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LCQ8: Measures to prevent child abuse
     Following is a question by the Hon Yang Wing-kit and a written reply by the Secretary for Labour and Welfare, Dr Law Chi-kwong, in the Legislative Council today (January 26):


     It has been reported that the Hong Kong Society for the Protection of Children (HKSPC), despite suspecting on the 17th of last month that a number of child abuse incidents had occurred in its Children's Residential Home, had not reported the incidents to the Social Welfare Department and the Police until the 21st of last month. The HKSPC subsequently set up an Independent Review Committee early this month to conduct a thorough review on the incidents as well as the management and operation of the organisation concerned. Regarding measures to prevent child abuse, will the Government inform this Council:

(1) whether it will establish a mechanism that when investigation is conducted on organisations providing child care services suspected of mismanagement, it will make arrangements for other organisations or persons to temporarily take over the services provided by them, and impose punishments (e.g. revocation of licences) on those organisations the mismanagement of which are found substantiated; if so, of the details; if not, the reasons for that;

(2) whether it knows if the groups or organisations currently providing child care services have put in place (i) a code of conduct for their employees, volunteers and carers, (ii) a mechanism for handling complaints, and (iii) a system for handling suspected child abuse incidents; if they have, of the details; if not, the reasons for that;

(3) whether it will draw up a blacklist of child care workers and prohibit those child care workers with abuse records from working in the relevant industries; if so, of the details; if not, the reasons for that; and

(4) whether it will (i) expeditiously introduce legislation on the mechanism for mandatory reporting of suspected child abuse and neglect cases, and (ii) take on board the Law Reform Commission's recommendation on introducing an offence of "failure to protect", so as to protect children from abuse; if so, of the details and timetable; if not, the reasons for that?



     Immediately after the suspected child abuse incident occurred in the Children's Residential Home (CRH) under the Hong Kong Society for the Protection of Children (HKSPC), the Government has taken a series of follow-up actions. Given that investigation of the incident is still underway by the law enforcement and regulatory agencies with the possibility of taking further actions, and that some cases have commenced the judicial proceedings, the Government is not in a position to disclose information on the specific incident in detail.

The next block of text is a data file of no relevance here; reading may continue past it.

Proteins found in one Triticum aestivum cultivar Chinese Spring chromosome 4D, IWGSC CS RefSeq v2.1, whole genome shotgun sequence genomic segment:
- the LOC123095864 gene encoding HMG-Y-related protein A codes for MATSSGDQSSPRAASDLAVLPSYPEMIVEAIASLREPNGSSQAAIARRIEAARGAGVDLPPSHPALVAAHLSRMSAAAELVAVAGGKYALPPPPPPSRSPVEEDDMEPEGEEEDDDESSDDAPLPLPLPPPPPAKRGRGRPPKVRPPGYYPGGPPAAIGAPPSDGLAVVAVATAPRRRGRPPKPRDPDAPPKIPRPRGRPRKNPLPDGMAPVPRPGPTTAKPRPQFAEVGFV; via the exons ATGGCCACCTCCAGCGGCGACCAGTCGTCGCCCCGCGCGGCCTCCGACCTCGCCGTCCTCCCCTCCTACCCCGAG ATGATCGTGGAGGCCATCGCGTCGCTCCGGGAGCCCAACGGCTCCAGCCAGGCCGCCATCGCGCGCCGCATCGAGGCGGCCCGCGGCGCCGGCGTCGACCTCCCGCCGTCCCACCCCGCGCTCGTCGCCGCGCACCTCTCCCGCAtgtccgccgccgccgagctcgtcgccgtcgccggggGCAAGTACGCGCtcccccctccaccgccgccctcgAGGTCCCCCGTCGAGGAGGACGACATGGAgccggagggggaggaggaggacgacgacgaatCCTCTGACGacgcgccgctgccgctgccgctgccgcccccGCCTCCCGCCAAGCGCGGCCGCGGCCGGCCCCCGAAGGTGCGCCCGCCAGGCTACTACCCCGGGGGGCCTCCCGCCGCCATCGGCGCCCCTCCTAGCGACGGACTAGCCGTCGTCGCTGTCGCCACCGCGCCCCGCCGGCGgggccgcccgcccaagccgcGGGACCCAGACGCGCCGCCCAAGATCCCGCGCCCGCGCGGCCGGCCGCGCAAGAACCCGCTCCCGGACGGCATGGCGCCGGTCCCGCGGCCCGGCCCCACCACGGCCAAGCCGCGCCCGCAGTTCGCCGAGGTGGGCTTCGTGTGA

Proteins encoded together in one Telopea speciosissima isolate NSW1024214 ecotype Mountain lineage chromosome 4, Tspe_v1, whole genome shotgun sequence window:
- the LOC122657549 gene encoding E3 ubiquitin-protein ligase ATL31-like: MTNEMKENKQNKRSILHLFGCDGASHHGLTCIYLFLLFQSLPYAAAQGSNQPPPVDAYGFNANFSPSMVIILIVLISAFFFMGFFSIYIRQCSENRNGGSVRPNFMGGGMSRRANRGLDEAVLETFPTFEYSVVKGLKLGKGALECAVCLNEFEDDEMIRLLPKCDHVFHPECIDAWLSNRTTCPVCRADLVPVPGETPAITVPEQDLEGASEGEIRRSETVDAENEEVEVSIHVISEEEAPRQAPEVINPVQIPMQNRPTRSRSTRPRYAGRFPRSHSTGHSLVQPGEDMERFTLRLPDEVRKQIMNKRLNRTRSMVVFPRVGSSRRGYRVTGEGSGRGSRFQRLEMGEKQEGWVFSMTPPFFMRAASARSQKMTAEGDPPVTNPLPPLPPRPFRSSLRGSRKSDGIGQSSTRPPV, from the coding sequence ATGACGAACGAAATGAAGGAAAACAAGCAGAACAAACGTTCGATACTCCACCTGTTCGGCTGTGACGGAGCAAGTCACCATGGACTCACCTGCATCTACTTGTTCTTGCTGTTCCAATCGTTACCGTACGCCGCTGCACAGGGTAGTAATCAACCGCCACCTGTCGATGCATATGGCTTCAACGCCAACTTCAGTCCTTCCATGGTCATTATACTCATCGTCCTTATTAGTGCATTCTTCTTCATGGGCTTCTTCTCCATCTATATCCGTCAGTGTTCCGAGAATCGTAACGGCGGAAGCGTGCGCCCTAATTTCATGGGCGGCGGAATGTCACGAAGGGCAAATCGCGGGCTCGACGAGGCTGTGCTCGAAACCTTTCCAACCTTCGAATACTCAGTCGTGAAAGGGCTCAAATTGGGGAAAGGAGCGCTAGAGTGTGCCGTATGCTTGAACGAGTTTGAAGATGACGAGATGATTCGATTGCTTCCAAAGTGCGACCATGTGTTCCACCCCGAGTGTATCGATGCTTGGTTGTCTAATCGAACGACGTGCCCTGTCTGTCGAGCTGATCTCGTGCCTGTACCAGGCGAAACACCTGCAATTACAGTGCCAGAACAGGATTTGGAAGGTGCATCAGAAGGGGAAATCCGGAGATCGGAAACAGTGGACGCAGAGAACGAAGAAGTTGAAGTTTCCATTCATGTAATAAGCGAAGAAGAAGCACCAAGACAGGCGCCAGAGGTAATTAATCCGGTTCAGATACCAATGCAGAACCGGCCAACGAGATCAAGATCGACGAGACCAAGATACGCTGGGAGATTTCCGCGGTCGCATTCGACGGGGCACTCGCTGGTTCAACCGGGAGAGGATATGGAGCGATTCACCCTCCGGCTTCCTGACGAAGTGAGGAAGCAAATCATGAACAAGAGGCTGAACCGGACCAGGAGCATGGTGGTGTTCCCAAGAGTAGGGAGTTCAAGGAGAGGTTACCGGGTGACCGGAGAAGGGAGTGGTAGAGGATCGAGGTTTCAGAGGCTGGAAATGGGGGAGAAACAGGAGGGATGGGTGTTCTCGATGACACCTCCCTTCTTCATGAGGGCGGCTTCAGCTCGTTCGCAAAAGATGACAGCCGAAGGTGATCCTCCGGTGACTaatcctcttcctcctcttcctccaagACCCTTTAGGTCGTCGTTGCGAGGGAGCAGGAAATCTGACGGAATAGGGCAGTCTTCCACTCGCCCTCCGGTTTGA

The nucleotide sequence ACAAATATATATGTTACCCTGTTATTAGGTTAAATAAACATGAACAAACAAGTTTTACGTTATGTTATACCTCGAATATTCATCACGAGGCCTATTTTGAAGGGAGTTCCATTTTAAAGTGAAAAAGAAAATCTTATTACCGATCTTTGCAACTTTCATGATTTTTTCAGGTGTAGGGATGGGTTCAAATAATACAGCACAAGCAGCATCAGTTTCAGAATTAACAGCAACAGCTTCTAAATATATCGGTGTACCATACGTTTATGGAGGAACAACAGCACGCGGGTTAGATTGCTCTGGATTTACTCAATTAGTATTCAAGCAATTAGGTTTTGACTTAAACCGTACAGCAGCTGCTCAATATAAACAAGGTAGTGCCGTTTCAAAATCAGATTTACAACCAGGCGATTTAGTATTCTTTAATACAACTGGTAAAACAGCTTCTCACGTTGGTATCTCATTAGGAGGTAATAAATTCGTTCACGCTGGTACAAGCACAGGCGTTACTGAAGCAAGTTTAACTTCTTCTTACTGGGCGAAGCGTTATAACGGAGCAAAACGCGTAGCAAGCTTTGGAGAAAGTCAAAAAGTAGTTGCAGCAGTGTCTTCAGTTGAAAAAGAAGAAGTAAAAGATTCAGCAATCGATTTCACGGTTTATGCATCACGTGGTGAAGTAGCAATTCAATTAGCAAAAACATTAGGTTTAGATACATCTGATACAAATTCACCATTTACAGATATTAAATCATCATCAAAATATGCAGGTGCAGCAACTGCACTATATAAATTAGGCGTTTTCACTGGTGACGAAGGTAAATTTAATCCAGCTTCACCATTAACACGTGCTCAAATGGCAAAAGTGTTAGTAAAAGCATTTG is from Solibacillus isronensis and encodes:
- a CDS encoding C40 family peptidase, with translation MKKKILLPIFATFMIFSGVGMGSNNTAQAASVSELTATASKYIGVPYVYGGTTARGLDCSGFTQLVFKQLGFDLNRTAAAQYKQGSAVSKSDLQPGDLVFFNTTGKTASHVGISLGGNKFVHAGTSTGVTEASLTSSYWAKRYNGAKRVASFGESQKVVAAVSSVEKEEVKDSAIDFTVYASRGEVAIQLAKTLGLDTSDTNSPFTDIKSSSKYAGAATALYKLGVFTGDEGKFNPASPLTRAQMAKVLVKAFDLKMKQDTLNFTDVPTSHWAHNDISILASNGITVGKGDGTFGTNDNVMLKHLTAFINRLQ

My reply to the Member's question is as follows:

(1) and (3) The CRH under the HKSPC is a residential child care centre (RCCC) registered under the Child Care Services Ordinance (Cap. 243) which must be operated in accordance with the relevant statutory requirements and the regulations stipulated by the Operation Manual for Pre-primary Institutions. To monitor and ensure RCCCs' compliance with the relevant statutory requirements on an ongoing basis, the Social Welfare Department (SWD) conducts surprise inspections during daytime and night-time at every RCCC from time to time, and at a higher frequency depending on individual RCCC's condition.

     In December 2021, staff of the CRH were suspected to have abused the children at the service unit. The Police promptly commenced investigation, arrested the staff involved and initiated prosecution against them. The SWD also took a series of immediate follow-up actions to ensure that the operation of the CRH is in compliance with the need to protect children and upholding of service standards. Upon the HKSPC's report on December 21, 2021, the SWD immediately asked the HKSPC to report to the Police and assisted the HKSPC to admit the children involved to hospitals for checking. The SWD also sent a multi-disciplinary professional team, comprising clinical psychologists, nurses, social workers, etc, to investigate and inspect the CRH's operation, check the relevant work records, and observe the behavioural, health and emotional conditions of the 70 children at the CRH one by one, so as to ascertain that their conditions were stable. Subsequently, the SWD met with the Executive Committee and management of the HKSPC to express grave concern about the incident, listened to the HKSPC's report on the incident and follow-up actions, and asked the HKSPC to take corresponding enhancement measures in the supervision and monitoring of frontline staff to ensure children at the CRH are well taken care of.